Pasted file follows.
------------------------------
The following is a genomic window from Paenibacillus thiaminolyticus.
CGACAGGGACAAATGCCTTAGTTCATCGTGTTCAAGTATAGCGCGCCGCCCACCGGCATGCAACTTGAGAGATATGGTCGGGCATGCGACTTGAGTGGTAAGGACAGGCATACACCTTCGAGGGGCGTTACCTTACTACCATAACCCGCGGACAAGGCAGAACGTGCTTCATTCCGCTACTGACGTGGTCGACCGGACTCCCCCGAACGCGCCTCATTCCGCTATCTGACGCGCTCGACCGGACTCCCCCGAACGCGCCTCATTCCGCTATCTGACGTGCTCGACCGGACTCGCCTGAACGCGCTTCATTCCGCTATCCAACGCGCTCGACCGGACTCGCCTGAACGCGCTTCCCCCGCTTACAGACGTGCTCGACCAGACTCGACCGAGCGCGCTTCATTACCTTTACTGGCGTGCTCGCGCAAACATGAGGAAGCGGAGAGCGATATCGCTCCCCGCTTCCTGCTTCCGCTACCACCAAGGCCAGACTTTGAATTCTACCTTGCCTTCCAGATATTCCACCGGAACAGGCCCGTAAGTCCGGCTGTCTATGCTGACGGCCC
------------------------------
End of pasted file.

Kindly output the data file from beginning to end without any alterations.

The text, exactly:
The following is a genomic window from Paenibacillus thiaminolyticus.
CGACAGGGACAAATGCCTTAGTTCATCGTGTTCAAGTATAGCGCGCCGCCCACCGGCATGCAACTTGAGAGATATGGTCGGGCATGCGACTTGAGTGGTAAGGACAGGCATACACCTTCGAGGGGCGTTACCTTACTACCATAACCCGCGGACAAGGCAGAACGTGCTTCATTCCGCTACTGACGTGGTCGACCGGACTCCCCCGAACGCGCCTCATTCCGCTATCTGACGCGCTCGACCGGACTCCCCCGAACGCGCCTCATTCCGCTATCTGACGTGCTCGACCGGACTCGCCTGAACGCGCTTCATTCCGCTATCCAACGCGCTCGACCGGACTCGCCTGAACGCGCTTCCCCCGCTTACAGACGTGCTCGACCAGACTCGACCGAGCGCGCTTCATTACCTTTACTGGCGTGCTCGCGCAAACATGAGGAAGCGGAGAGCGATATCGCTCCCCGCTTCCTGCTTCCGCTACCACCAAGGCCAGACTTTGAATTCTACCTTGCCTTCCAGATATTCCACCGGAACAGGCCCGTAAGTCCGGCTGTCTATGCTGACGGCCC